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Team Splicing from Mongolia wins the SCALA Hackathon for Asia and the Pacific

Photo credit: UNDP Mongolia

April 2023 - In recent years, hackathons have emerged as a powerful space for engaging youth in the fight against climate change. These intensive, yet collaborative events bring together teams of young innovators and entrepreneurs to develop innovative solutions to some of the world's most pressing environmental challenges. Hackathons provide unique opportunities for young people to have their voices and ideas heard, and to take an active role in shaping the future of our planet. 

The FAO-UNDP SCALA programme aims to foster a culture of innovation and experimentation by engaging youth to help catalyze the development of solutions to some of the most urgent environmental problems. In February 2023, the programme hosted an online hackathon for the Asia and Pacific region to find and grow ideas that can help tackle the impacts of climate change in the SCALA partner countries in the region: Cambodia, Mongolia, Nepal and Thailand. The event showcased innovation and creativity, with each participating team bringing their unique solutions to the table.

The Hackathon Journey

The SCALA hackathon was a popular event with interest from 76 applicants from 16 countries demonstrating the eagerness of youth in the region to take climate action. From this pool of applicants, the top 16 teams from 11 countries were invited to attend a full-day “hackathon bootcamp”, a capacity-building workshop designed to provide participating teams with the necessary tools and skills to develop their ideas and prepare a winning pitch.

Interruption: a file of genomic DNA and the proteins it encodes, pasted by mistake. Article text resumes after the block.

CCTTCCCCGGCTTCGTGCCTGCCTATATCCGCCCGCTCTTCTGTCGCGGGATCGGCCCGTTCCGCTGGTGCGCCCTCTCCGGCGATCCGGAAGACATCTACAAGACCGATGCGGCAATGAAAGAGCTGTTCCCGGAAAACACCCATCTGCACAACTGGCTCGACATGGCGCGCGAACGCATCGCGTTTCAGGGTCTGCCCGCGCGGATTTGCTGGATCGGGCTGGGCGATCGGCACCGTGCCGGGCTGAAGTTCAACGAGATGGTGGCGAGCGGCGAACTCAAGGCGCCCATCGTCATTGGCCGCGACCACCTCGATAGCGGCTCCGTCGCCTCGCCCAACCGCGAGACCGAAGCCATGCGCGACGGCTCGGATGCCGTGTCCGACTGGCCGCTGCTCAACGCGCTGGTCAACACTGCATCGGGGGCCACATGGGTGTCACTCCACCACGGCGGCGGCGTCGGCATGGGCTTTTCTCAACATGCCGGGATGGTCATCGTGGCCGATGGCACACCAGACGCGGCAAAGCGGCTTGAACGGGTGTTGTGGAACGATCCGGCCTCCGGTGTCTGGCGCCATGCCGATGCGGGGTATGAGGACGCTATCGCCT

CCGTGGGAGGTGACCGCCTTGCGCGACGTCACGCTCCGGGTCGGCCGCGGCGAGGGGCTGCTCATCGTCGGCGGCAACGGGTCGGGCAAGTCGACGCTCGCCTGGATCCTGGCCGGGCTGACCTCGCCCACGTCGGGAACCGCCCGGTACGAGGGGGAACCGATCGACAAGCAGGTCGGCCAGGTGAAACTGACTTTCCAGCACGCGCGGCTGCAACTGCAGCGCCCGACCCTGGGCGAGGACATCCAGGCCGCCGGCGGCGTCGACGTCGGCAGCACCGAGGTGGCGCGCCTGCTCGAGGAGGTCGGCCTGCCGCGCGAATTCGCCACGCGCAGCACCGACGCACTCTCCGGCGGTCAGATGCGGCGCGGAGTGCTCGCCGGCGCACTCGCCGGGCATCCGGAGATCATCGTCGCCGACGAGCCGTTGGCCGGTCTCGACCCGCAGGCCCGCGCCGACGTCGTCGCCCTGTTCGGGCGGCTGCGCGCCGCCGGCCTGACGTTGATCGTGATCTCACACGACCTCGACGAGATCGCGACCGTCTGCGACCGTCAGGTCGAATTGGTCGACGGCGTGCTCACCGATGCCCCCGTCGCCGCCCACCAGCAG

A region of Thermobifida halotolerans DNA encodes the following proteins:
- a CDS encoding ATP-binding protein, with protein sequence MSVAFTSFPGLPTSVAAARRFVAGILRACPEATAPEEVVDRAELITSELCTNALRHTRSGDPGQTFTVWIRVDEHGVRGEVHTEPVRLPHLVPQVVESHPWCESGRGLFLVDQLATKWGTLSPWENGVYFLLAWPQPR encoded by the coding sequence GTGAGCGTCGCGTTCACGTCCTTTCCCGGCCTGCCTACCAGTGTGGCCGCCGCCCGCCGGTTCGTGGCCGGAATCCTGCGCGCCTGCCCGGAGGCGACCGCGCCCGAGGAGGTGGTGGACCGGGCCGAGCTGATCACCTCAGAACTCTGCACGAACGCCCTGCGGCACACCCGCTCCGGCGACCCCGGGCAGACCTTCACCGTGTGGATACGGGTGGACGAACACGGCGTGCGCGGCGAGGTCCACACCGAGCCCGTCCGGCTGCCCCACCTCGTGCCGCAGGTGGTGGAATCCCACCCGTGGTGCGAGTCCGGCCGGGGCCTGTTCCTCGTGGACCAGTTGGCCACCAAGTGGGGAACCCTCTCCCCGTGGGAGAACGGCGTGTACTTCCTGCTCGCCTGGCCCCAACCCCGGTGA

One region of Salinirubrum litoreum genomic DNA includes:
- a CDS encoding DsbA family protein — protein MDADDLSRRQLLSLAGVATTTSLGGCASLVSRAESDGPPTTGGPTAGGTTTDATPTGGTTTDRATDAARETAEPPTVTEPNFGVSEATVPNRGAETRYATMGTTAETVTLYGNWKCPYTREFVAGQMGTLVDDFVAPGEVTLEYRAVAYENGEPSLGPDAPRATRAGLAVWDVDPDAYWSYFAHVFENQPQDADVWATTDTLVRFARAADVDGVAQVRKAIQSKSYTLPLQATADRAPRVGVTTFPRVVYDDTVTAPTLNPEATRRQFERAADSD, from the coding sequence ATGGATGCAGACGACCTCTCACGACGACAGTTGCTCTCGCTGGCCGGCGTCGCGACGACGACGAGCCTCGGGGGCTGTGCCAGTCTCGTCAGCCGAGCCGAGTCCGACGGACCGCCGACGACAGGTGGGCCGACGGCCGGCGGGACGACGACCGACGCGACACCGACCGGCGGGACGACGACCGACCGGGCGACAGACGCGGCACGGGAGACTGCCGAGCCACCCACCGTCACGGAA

The capacity-building sessions were designed and facilitated by Beau Damen, Natural Resources Officer (FAO), Sergio Bogazzi, Information Technology Officer (FAO), Erik VanIngen, Digital Agriculture and Innovation Expert​ (FAO), Rozita Singh, Head of Solutions Mapping​, Accelerator Lab​ ​(UNDP),  Joie Cruz, International Innovation Consultant and Facilitator ​(Limitless Lab), Nisha Oswal, Startup Support Expert (UNDP) and Cedric Monteiro, Regional Communications Specialist​ (UNDP).

The bootcamp included sessions on design thinking, problem-solving, storytelling and pitching skills. The teams were able to learn from experienced facilitators and speakers and network with other participants. It was an opportunity for teams to connect with each other and to provide them with the knowledge and confidence to take their ideas to the next level at the hackathon pitching day a week later.

On the SCALA hackathon pitching day, eight teams entered the competition to present their final pitches to a panel of three judges.  The judges heard a range of ideas and solutions from how bees and mushroom farming can combat air pollination in Thailand, to a web-GIS tool that determines the area for reducing water and fertilizer usage in rice farming. Following the first round, the top five teams were chosen as finalists to move on to the final round of pitching. The other top finalist ideas are detailed later in this article.

And the WINNER Is…

After the second and final round of pitches, the judges selected one winner among the finalists: Team Splicing from Mongolia

The winning idea was a mobile phone application for data collection of livestock for better herd and livestock planning and monitoring.  Since livestock is a major source of greenhouse gas (GHG) emissions in Mongolia, this app could be useful in managing livestock and subsequently reducing GHG emissions. Many of Mongolia’s rural communities are traditionally nomadic pastoralists. The livestock and agriculture sector are very important to Mongolia’s economy and contributed to 12.8 percent of the national GDP in 2020 and 2021. 

Indeed, in 2022, Mongolia reached a record high number of livestock with 71 million animals (National Statistical Office, 2022). The country has taken measures to reduce this number, including the adoption of a new law that imposed a “livestock tax” on herders. This policy was introduced to address several issues like pasture overexploitation, balance of herd structure and reduction of  livestock numbers, to ultimately try and reduce  GHG emissions. The proposed mobile application will support the implementation of the livestock sector policy and more substantial market engagement of herders.